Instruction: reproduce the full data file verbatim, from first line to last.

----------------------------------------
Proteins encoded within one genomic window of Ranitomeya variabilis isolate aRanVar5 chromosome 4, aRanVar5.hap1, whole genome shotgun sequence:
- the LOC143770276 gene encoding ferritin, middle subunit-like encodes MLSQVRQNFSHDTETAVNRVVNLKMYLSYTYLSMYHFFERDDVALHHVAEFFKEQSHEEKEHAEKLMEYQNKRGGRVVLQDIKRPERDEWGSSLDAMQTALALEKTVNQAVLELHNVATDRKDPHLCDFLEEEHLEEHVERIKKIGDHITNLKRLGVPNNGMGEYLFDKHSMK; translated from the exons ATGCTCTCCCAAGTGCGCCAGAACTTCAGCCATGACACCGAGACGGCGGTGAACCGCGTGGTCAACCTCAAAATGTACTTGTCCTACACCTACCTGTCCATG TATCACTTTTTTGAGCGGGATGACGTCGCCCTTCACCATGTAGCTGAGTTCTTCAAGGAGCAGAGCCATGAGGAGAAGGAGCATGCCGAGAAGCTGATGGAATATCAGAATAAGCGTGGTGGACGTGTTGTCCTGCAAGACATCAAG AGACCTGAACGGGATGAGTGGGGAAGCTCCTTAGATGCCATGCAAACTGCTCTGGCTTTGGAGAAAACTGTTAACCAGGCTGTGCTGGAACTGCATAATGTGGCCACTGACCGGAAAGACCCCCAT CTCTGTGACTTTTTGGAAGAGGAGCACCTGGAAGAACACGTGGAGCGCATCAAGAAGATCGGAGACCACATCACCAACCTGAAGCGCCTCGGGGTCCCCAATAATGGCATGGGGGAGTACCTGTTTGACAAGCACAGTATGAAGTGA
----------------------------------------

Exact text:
Proteins encoded within one genomic window of Ranitomeya variabilis isolate aRanVar5 chromosome 4, aRanVar5.hap1, whole genome shotgun sequence:
- the LOC143770276 gene encoding ferritin, middle subunit-like encodes MLSQVRQNFSHDTETAVNRVVNLKMYLSYTYLSMYHFFERDDVALHHVAEFFKEQSHEEKEHAEKLMEYQNKRGGRVVLQDIKRPERDEWGSSLDAMQTALALEKTVNQAVLELHNVATDRKDPHLCDFLEEEHLEEHVERIKKIGDHITNLKRLGVPNNGMGEYLFDKHSMK; translated from the exons ATGCTCTCCCAAGTGCGCCAGAACTTCAGCCATGACACCGAGACGGCGGTGAACCGCGTGGTCAACCTCAAAATGTACTTGTCCTACACCTACCTGTCCATG TATCACTTTTTTGAGCGGGATGACGTCGCCCTTCACCATGTAGCTGAGTTCTTCAAGGAGCAGAGCCATGAGGAGAAGGAGCATGCCGAGAAGCTGATGGAATATCAGAATAAGCGTGGTGGACGTGTTGTCCTGCAAGACATCAAG AGACCTGAACGGGATGAGTGGGGAAGCTCCTTAGATGCCATGCAAACTGCTCTGGCTTTGGAGAAAACTGTTAACCAGGCTGTGCTGGAACTGCATAATGTGGCCACTGACCGGAAAGACCCCCAT CTCTGTGACTTTTTGGAAGAGGAGCACCTGGAAGAACACGTGGAGCGCATCAAGAAGATCGGAGACCACATCACCAACCTGAAGCGCCTCGGGGTCCCCAATAATGGCATGGGGGAGTACCTGTTTGACAAGCACAGTATGAAGTGA